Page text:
Hard and soft wheats differ in the composition of the grain. The soft wheats are richer in starch and are likely to have large grains, while the hard, with smaller grains, are relatively richer in gluten. Flour made from soft wheat is esteemed for cake and pastry making, but by itself is "weak" and out of a given quantity does not make a large loaf. Hard wheats make a "strong" flour which, on account of the binding properties of gluten, retains the gas produced by the yeast and make a light loaf. They are now generally mixed in different proportions for various purposes.

Under normal conditions the chief wheat-growing countries in order of quantity produced before the world war were: United States, Russia, France, India, Italy, in the first rank; Spain, Austria-Hungary, Germany, in the second; followed by Canada, Argentina, Turkey and the United Kingdom. The latter is the chief importing country. The order, however, varies with the period considered. The wheat production of Canada and of Argentina has been steadily rising. Northern India, China, and Australia produce wheat in considerable quantities. In order of normal per capita consumption of wheat, France came first, then New Zealand, Australia, United States, Great Britain, Austria-Hungary, Germany and Canada.

The statement is not infrequently made that the world's wheat production has reached its limit, but this is far from the truth. While the older method of milling prevailed, pulverizing the entire wheat for flour, the softer wheats were preferred and wheat growing was largely restricted to regions producing them. With the introduction into the flour mills of the steel roller process, by which the contents of the kernel are simply squeezed out of the husk, it was found that a most desirable, better keeping flour could be produced from hard, northern and western wheats. Wheat growing in the United States thereby received a great impetus and the producing area was vastly expanded over the great plains. By the opening of new regions like Siberia and by the introduction of suitable, perhaps new, varieties such as undoubtedly will result from scientifically conducted, systematic breeding experiments, the world's wheat production certainly is capable of considerable further expansion.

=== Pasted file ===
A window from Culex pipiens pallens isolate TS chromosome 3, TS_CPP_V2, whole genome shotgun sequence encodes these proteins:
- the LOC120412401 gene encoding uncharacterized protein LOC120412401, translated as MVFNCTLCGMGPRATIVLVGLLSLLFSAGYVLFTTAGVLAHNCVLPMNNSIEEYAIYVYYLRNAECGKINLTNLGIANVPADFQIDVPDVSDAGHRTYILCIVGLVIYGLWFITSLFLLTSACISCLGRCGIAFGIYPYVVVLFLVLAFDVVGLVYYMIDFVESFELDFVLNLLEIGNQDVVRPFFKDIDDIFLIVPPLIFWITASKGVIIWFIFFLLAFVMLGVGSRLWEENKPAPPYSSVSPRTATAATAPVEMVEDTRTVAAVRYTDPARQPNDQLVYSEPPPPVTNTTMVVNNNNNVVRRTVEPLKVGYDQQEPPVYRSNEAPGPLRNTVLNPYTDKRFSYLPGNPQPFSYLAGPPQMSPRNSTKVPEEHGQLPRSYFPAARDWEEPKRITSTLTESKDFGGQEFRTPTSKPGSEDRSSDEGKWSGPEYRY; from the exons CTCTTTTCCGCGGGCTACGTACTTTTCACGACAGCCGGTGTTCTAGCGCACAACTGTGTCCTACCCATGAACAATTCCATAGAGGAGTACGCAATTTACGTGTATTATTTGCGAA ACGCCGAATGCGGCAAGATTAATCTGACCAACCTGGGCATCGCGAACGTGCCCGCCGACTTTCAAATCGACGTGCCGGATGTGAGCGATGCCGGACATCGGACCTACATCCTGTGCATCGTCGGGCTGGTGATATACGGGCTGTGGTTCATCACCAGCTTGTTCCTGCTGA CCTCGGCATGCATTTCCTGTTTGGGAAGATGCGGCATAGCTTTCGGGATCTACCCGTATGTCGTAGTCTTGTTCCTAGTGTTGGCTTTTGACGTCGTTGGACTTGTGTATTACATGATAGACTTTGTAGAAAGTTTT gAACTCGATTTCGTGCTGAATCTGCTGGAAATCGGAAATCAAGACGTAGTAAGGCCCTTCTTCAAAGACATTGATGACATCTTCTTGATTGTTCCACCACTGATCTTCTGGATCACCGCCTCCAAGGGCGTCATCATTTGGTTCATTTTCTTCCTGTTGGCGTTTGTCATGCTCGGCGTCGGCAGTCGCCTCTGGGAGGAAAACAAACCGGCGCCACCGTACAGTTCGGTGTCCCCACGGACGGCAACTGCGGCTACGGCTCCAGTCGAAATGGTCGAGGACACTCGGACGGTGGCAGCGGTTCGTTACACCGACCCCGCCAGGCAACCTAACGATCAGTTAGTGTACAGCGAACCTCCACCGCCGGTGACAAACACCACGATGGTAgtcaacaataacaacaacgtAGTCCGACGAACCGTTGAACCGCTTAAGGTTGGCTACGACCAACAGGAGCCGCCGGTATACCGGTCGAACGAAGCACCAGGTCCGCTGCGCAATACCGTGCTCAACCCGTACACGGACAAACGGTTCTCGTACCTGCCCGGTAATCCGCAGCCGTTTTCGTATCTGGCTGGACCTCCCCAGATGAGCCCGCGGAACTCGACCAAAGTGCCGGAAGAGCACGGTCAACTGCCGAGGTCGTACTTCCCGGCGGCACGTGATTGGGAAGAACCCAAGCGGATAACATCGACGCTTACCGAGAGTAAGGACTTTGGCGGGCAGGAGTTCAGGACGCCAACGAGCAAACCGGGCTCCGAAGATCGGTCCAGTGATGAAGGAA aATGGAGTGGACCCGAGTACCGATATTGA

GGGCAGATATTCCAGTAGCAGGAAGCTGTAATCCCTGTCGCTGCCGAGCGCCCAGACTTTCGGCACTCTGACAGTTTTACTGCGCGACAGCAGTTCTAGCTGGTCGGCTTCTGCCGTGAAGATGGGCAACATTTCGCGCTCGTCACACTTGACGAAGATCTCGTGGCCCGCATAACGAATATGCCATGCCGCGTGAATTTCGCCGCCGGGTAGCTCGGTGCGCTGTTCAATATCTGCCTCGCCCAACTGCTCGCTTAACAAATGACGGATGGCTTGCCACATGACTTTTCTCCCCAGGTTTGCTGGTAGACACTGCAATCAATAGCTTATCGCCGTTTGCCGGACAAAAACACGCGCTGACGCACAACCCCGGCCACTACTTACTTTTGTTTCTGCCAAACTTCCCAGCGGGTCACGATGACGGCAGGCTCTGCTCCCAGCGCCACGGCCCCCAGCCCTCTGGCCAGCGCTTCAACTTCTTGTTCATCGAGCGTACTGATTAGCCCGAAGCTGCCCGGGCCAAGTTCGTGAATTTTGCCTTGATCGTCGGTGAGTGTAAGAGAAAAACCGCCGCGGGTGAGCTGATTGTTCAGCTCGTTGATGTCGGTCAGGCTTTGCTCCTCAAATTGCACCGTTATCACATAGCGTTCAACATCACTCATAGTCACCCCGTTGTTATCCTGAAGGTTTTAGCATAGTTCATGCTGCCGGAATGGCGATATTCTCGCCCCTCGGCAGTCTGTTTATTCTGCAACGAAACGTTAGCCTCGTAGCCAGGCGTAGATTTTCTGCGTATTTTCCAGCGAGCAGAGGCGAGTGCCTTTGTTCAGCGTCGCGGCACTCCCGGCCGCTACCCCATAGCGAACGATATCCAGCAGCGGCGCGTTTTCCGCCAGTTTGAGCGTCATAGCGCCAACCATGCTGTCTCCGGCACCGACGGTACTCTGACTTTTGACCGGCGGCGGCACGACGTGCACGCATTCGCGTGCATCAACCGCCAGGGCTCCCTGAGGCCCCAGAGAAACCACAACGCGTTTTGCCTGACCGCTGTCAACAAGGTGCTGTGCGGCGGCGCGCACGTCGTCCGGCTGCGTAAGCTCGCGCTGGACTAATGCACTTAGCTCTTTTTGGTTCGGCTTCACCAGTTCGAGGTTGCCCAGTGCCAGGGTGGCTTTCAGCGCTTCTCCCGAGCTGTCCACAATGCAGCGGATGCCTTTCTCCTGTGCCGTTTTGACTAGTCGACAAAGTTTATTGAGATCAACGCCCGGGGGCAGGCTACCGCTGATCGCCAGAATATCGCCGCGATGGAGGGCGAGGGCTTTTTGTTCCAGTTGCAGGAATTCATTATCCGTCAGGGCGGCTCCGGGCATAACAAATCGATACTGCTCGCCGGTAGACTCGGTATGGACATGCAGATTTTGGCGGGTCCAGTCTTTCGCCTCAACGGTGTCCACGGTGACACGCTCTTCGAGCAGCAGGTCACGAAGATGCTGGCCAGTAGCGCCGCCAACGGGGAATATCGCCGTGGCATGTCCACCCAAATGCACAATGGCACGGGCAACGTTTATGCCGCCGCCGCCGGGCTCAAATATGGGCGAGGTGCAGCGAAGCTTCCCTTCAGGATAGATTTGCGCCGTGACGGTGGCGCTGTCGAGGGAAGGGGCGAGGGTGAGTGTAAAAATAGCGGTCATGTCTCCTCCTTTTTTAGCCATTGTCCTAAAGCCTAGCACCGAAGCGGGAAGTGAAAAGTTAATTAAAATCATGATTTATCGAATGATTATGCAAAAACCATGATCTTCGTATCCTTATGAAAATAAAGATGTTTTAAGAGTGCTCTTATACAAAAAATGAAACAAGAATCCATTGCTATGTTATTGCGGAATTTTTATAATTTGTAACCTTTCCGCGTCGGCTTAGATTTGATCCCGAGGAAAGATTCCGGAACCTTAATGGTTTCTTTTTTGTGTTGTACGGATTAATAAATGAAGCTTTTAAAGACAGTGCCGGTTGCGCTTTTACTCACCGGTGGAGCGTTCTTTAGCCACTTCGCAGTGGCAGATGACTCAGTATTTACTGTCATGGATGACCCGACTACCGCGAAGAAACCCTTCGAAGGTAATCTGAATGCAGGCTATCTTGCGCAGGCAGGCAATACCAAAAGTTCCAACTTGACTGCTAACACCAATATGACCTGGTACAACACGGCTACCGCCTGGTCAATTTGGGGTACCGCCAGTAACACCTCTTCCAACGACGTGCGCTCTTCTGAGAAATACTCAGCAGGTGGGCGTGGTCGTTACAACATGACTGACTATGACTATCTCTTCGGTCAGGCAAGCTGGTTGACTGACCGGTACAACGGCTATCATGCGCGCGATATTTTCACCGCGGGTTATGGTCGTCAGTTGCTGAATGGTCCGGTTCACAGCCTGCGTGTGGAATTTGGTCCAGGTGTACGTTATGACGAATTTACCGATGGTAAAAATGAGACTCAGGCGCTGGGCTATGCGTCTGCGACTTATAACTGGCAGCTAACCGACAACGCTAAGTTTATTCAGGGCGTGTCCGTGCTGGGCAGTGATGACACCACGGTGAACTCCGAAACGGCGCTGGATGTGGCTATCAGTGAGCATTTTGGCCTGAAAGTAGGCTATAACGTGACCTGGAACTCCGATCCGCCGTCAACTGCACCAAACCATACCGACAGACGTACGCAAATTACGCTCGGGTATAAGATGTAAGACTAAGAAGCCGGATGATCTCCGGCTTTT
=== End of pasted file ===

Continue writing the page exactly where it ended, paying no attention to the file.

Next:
B. E. Dahlgren.



The three primitive wheats (Nos. 3, 4, 5) are considered by one authority to be representative respectively of three groups, each derived from a different wild prototype, viz., Einkorn group (No. 4 only); Emmer group (Nos. 5, 8, 9, 10); Spelt group (Nos. 6, 11, 12-17).

The generally accepted botanical classification of wheats is as follows: Einkorn (Triticum monococcum), Polish Wheat (Triticum polonicum), Wheat and Spelt (Triticum sativum), the latter subdivided into three races, viz., Spelts (T. spelta), Emmers (T. dicoccum), and Wheats (T. tenax), the last comprising four sub-races: Poulard Wheat (T. turgidum), Durum Wheat (T. durum), Club Wheat (T. compactum), and Common Wheat (T. aestivum), with numerous varieties.

The exhibits in the Field Museum of Wheat and of other Cereal Grasses are to be found in the Department of Botany, Halls 25 and 28, on the second floor.

This work is in the public domain in the United States because it was published before January 1, 1924.

The author died in 1961, so this work is also in the public domain in countries and areas where the copyright term is the author's life plus 50 years or less. This work may also be in the public domain in countries and areas with longer native copyright terms that apply the rule of the shorter term to foreign works.